• If the foundation is staffed and open to receiving phone calls, by all means call them. Tell them what you have in mind and see if it seems fundable.
  • Go see them… or meet them at the occasional fundraising event.
  • Follow their guidelines! Send them what they want. If they request your by-laws, send them. Don’t make them call you.
  • A fine, well-thought-out presentation makes a difference… pleasant to look at, with photographs, graphs, art work as appropriate. Not too slick.
  • You must make a great case for need and your ability to spend it well.
  • Avoid: video tapes unless requested, tiny print, spelling errors, confusing financial data, too many words, trying to make it sound like more than it is, trying to take a need for operating monies and making it sound like a new and exciting project, and hiding the request in text.
  • Avoid assuming that they know what you do. Spell it out… what services or performances you gave last year and what you intend to do this year.
  • Remember to thank them! Send them your wonderful newsletter, keep them on your mailing list and treat them like major donors. They are!

Evaluation of Success.

  • Question on the grant application: How will you evaluate the success of this project?
  • This is a wonderful opportunity for your organization to check in with the community to make sure you really are meeting a need.
  • How do you know you are meeting a community need?
  • If your organization is a 501(c)(3), you have an obligation as a citizen of the community you are serving to make that community a better place. If society gives you dispensation from taxes, it is because you are performing a service that the community needs. Not the service the audience or patient needs, but community.
  • Every 3-4 years, get out into the community and find out if you are really meeting a need. What can an arts organization do for the community besides sing and dance? They can educate children, adults, local politicians about the importance of the arts in the community, network with other organizations to make sure they are all relevant, efficient and of high quality; they can serve on other non-profit boards to ensure that the arts are present in other organizations, teach classes and encourage young artists with auditions, talent contests and scholarships. What can the local day care center do for the community? Take care of the community’s children, of course… and lobby for day care in business and with politicians, create networking systems to educate parents, serve on PTA boards, educate the public, provide emergency respite for mothers.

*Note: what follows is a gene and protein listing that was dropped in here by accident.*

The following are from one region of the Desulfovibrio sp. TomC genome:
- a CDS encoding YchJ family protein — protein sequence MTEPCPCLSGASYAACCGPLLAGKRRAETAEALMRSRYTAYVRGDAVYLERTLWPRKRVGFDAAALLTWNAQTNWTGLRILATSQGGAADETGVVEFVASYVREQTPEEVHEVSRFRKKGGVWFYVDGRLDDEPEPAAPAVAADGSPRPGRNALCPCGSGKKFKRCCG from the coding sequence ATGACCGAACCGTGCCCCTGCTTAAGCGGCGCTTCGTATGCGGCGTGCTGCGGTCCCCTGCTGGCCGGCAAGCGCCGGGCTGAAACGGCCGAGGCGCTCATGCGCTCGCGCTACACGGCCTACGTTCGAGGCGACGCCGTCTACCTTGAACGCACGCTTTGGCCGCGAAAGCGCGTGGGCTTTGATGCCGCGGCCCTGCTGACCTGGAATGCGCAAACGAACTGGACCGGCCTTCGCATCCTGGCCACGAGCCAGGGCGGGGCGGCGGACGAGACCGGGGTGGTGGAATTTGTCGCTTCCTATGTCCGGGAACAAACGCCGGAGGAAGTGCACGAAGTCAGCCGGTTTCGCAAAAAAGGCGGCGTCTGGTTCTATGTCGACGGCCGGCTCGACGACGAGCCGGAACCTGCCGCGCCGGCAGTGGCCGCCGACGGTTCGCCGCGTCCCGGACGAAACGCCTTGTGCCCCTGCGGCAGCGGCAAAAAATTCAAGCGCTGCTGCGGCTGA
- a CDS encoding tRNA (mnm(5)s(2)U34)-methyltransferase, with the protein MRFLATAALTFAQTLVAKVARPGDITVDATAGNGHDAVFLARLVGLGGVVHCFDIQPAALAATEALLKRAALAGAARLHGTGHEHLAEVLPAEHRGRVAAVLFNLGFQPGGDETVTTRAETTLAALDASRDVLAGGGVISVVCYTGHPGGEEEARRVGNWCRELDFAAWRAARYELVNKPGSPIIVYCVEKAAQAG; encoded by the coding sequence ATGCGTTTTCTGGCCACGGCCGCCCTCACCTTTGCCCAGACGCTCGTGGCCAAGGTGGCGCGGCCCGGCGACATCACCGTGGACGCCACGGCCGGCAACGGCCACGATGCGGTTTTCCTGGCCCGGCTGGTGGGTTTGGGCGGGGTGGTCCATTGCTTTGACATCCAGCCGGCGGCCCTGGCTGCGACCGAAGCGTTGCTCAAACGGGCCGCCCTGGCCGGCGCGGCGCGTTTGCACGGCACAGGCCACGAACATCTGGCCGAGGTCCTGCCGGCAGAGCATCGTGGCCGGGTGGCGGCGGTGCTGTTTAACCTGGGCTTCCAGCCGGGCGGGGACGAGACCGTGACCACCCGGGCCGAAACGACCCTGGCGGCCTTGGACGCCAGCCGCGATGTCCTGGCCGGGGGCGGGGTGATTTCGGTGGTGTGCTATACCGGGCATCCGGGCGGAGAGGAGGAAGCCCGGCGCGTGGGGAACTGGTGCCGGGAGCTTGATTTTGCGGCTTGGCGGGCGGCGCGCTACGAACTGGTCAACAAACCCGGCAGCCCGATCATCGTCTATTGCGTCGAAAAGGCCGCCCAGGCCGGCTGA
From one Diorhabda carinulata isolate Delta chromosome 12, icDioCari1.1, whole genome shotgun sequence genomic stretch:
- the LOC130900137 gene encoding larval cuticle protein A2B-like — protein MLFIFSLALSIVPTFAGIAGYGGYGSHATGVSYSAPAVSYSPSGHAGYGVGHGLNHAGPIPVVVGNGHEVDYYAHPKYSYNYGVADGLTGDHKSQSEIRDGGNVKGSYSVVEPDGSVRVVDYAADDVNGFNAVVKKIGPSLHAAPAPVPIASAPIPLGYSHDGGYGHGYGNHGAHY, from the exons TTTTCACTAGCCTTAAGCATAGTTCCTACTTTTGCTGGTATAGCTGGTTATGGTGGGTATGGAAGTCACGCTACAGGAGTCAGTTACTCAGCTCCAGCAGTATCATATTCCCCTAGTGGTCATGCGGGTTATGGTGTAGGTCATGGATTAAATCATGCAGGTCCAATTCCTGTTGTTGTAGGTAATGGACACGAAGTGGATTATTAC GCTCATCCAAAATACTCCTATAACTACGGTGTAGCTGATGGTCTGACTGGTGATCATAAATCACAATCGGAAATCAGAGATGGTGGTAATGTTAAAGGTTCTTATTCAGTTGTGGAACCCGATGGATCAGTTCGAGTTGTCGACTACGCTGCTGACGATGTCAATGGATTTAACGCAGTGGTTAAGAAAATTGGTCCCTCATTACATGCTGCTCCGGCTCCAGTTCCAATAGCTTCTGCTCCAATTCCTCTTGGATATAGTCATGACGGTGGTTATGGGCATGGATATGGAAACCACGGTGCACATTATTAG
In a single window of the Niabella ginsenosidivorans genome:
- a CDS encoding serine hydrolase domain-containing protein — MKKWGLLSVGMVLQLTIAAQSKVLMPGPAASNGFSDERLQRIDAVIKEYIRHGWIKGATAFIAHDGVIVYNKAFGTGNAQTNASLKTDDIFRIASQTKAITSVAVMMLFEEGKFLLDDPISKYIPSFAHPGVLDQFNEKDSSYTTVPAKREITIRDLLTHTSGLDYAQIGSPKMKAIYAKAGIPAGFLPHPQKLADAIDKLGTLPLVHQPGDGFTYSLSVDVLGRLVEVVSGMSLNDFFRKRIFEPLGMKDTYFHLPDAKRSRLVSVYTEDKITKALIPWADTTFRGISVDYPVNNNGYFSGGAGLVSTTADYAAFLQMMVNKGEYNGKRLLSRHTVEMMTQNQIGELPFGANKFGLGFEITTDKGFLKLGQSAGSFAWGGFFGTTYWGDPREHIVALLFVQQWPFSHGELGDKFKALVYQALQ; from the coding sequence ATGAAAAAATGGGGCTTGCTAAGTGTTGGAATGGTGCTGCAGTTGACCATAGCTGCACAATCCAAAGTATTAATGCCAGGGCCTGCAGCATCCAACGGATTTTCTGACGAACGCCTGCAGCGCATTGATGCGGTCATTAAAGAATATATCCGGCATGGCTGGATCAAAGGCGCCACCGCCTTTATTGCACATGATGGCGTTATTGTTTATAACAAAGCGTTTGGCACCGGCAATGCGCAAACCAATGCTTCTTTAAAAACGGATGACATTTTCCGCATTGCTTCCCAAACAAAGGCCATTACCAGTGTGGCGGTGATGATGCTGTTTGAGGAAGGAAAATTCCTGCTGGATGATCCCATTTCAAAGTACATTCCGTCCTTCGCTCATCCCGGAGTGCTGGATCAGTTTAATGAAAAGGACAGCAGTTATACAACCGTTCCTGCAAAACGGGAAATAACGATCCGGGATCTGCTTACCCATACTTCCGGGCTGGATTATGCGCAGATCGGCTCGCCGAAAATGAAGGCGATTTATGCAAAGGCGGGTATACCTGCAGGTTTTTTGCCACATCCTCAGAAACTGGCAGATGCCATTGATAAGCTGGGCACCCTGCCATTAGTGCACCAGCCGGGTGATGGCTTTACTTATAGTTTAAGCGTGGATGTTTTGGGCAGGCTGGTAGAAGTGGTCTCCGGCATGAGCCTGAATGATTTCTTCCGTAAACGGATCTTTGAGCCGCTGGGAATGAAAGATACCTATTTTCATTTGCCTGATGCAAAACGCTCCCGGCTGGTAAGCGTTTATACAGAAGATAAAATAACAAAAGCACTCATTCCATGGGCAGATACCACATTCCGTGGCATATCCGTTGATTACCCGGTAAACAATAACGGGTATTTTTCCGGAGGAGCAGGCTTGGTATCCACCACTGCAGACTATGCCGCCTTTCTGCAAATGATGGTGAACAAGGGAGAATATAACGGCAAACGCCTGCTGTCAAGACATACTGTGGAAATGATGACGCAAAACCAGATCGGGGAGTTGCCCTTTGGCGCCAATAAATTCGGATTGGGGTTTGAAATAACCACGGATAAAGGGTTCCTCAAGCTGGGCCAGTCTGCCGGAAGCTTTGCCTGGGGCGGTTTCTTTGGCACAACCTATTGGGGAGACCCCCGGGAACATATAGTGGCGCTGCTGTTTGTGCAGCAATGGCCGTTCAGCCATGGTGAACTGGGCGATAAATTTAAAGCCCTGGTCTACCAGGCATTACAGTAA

• Talk to former volunteers and members, teachers, police, organizations working with the same audience, the media, employers. Find out what they think about your organization’s programs, what they know about the issues and what could be done better.
  • “But we don’t have time to do all of this.”  It is about priorities. We all have the same 24-hour day.

Notes from Fundraising for Non-profits, #14

Fundraising for Non-profits: How to build a Community Partnership by P. Burke Keegan.

Working with corporations.


  • How do non-profit people feel about corporate people?
  • Our attitudes set the stage for the relationship.
  • Corporation employees are under pressure to make money for the corporation, the stockholders and themselves. Corporations are FOR-profits.


  • Do we want to set up a partnership with a corporation? If not, why not?
  • What can we offer a corporation in terms of exposure in return for their gift? Program ad space? Their name on our van?
  • How does our work and the work of local for-profit businesses complement each other?
  • What does the corporation want or need?
  • Join the chamber of commerce… this is where business people do business and networking.
  • A loaned corporate executive could assist with your long-range plan, solicit for a funding campaign, set up your fundraising software and develop staff benefit packages.
  • Some corporations have charitable foundations.

Notes from Fundraising for Non-profits, #15

Fundraising for Non-profits: How to build a Community Partnership by P. Burke Keegan.

The Board of Directors & Fundraising

Board Responsibilities:

  • Do boards have to do fundraising?
  • Do you need money?
  • If you need money, that is the Board’s problem.
  • Non-profit boards are usually a group of volunteers who sign on to guide the organization’s development. They struggle with finances, policies and supervision.
  • But mostly, it seems, they struggle with who they are and what it means to be a Board Member.

When a Board is functioning excellently:

  • It enjoys 100% attendance and 100% giving.
  • Every member raises money.
  • They have a team spirit that challenges every member to perform to the absolute best of his or her ability.
  • It has committees that answer specific needs, get their work done and report to the Board.
  • It lives in the future, guiding the organization forward, empowering professional staff, paid or unpaid, to handle the day to day operations.
  • It gives quality thought to the issues of planning and Board regeneration.
  • Members thank each other, trust each other, and get to grow in the areas of leadership development and community relations.

Getting to excellence requires:

  • Taking one deliberate step at a time
  • Starting with the best possible mix of people and an understanding that serving on your Board is an honor and privilege.

The Board’s Five Areas of Responsibility.

  1. POLICY. They set policy.
  • This means taking a broad brush and making a stroke.